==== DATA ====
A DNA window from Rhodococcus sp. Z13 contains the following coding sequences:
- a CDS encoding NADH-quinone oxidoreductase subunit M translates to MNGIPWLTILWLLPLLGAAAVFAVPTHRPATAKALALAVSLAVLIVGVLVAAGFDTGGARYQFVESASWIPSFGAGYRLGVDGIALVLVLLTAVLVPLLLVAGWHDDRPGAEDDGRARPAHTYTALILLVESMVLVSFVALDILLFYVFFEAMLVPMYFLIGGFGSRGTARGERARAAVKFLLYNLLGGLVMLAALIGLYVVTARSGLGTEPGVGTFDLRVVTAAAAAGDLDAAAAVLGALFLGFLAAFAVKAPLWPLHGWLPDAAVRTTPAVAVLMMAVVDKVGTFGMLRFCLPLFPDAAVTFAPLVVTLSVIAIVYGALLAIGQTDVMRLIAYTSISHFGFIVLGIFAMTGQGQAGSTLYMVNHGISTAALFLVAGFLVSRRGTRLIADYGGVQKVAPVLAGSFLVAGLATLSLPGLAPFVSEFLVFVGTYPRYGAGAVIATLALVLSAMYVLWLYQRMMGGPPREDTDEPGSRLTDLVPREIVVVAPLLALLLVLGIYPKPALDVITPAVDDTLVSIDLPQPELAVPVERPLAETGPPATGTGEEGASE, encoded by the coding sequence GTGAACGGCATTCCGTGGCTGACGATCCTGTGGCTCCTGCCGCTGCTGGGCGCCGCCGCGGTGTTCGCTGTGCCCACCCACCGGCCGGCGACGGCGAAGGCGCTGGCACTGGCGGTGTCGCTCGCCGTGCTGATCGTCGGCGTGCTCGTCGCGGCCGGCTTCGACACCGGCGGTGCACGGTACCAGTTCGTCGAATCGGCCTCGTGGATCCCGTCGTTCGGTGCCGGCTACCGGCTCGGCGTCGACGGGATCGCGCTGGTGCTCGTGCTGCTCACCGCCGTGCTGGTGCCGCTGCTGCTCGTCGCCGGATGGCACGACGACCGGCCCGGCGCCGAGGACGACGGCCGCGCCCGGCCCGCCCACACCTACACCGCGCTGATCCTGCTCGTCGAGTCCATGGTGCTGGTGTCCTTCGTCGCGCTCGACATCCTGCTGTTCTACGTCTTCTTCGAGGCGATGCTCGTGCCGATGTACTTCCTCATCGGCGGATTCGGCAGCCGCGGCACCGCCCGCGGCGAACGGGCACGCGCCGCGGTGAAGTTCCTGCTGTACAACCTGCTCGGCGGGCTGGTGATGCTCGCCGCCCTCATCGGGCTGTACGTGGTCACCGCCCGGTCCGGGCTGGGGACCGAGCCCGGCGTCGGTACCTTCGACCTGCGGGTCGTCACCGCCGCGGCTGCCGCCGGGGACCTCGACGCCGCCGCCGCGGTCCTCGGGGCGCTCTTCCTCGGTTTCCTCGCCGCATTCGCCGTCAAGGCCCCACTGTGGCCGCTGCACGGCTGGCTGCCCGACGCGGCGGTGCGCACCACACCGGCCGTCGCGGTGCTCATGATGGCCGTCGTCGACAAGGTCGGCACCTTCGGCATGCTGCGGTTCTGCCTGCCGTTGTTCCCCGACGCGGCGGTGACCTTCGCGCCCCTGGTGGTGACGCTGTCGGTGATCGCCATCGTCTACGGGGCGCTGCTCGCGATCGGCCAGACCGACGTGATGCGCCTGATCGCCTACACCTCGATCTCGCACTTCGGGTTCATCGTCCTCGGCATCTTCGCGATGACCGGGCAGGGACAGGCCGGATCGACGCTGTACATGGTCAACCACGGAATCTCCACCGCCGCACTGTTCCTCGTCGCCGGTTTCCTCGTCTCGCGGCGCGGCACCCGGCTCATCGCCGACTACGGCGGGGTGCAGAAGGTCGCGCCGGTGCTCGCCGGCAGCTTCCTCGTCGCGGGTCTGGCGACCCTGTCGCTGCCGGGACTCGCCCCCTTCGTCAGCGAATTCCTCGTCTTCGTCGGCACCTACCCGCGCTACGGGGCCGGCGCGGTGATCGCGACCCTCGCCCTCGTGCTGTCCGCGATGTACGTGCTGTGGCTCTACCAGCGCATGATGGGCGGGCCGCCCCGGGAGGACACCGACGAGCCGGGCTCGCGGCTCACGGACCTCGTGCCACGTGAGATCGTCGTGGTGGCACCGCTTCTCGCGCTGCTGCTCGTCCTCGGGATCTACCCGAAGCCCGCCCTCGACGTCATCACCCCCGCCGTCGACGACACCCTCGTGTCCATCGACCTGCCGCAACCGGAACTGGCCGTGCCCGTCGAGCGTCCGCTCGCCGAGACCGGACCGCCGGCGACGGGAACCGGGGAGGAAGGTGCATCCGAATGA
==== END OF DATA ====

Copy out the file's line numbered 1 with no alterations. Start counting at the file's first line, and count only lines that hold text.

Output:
A DNA window from Rhodococcus sp. Z13 contains the following coding sequences: